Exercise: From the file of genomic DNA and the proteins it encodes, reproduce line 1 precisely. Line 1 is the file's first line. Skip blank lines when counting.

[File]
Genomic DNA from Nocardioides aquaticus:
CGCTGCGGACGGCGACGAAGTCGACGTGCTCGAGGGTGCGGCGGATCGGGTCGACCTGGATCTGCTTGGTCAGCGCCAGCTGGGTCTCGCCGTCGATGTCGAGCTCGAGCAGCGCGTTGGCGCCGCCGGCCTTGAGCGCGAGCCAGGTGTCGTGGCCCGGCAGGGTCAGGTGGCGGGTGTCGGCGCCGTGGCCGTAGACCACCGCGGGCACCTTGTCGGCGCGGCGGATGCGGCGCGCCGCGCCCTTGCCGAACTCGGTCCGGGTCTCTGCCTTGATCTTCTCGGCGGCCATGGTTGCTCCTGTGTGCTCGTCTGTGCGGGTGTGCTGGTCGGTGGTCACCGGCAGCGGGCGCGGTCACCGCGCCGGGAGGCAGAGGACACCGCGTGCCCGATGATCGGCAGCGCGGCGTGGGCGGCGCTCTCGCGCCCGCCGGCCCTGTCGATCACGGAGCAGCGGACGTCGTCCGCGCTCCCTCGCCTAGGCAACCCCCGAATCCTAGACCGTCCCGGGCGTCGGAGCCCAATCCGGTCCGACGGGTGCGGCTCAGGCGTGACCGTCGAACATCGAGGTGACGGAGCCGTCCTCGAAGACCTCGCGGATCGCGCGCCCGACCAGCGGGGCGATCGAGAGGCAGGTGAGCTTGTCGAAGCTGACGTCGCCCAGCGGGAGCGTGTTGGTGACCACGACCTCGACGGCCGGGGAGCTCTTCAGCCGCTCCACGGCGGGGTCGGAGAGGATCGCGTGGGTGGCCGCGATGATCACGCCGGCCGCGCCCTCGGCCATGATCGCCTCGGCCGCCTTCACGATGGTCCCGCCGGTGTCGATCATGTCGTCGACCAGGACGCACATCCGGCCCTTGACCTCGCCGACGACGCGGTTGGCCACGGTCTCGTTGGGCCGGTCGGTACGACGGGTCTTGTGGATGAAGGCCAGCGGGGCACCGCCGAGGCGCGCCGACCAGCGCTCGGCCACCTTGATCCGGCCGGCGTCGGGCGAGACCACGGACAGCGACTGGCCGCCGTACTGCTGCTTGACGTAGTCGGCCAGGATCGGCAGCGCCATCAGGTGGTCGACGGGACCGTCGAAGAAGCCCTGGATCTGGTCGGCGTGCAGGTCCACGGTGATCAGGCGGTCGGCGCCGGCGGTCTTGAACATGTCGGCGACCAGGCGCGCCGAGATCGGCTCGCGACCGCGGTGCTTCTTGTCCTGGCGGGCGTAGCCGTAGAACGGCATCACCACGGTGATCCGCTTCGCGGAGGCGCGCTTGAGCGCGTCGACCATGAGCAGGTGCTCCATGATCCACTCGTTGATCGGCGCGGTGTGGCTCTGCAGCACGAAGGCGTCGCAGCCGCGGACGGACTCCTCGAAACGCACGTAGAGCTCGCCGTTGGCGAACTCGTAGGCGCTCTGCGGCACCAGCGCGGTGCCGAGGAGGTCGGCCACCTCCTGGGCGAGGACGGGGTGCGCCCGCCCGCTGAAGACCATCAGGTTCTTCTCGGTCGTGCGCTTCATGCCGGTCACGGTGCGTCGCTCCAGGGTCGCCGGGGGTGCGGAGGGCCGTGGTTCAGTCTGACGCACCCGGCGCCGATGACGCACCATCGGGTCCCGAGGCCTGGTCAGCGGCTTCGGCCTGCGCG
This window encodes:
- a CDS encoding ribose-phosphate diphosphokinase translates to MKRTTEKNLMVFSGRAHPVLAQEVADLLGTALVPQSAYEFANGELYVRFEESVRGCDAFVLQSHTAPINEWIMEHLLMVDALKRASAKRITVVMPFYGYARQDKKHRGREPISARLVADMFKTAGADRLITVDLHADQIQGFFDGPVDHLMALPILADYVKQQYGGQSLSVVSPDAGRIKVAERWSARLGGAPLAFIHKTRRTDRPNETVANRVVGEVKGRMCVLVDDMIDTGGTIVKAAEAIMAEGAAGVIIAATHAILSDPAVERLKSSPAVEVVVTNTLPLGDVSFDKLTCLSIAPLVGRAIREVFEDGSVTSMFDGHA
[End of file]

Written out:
Genomic DNA from Nocardioides aquaticus: